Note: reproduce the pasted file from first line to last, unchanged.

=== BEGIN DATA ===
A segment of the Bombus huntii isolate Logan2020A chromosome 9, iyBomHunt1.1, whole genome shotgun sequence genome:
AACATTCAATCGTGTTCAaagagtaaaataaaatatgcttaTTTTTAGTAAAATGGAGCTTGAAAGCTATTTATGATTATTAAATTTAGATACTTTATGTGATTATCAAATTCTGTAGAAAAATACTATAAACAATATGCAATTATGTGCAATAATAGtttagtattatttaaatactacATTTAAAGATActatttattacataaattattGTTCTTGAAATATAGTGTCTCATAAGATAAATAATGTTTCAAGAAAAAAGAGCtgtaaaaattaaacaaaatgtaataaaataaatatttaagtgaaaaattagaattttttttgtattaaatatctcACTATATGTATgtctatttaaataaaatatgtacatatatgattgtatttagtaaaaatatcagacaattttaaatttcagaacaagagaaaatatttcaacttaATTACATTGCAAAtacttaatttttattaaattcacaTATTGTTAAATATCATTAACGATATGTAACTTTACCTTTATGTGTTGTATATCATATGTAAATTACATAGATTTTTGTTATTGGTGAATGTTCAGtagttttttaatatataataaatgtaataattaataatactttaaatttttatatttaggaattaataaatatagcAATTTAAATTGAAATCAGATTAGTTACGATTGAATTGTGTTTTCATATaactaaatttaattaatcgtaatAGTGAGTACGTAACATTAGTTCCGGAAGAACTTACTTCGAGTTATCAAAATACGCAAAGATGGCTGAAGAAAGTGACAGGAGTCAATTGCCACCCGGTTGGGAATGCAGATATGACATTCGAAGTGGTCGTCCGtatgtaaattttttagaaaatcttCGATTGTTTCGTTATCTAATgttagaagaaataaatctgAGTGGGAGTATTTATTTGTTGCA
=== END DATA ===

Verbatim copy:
A segment of the Bombus huntii isolate Logan2020A chromosome 9, iyBomHunt1.1, whole genome shotgun sequence genome:
AACATTCAATCGTGTTCAaagagtaaaataaaatatgcttaTTTTTAGTAAAATGGAGCTTGAAAGCTATTTATGATTATTAAATTTAGATACTTTATGTGATTATCAAATTCTGTAGAAAAATACTATAAACAATATGCAATTATGTGCAATAATAGtttagtattatttaaatactacATTTAAAGATActatttattacataaattattGTTCTTGAAATATAGTGTCTCATAAGATAAATAATGTTTCAAGAAAAAAGAGCtgtaaaaattaaacaaaatgtaataaaataaatatttaagtgaaaaattagaattttttttgtattaaatatctcACTATATGTATgtctatttaaataaaatatgtacatatatgattgtatttagtaaaaatatcagacaattttaaatttcagaacaagagaaaatatttcaacttaATTACATTGCAAAtacttaatttttattaaattcacaTATTGTTAAATATCATTAACGATATGTAACTTTACCTTTATGTGTTGTATATCATATGTAAATTACATAGATTTTTGTTATTGGTGAATGTTCAGtagttttttaatatataataaatgtaataattaataatactttaaatttttatatttaggaattaataaatatagcAATTTAAATTGAAATCAGATTAGTTACGATTGAATTGTGTTTTCATATaactaaatttaattaatcgtaatAGTGAGTACGTAACATTAGTTCCGGAAGAACTTACTTCGAGTTATCAAAATACGCAAAGATGGCTGAAGAAAGTGACAGGAGTCAATTGCCACCCGGTTGGGAATGCAGATATGACATTCGAAGTGGTCGTCCGtatgtaaattttttagaaaatcttCGATTGTTTCGTTATCTAATgttagaagaaataaatctgAGTGGGAGTATTTATTTGTTGCA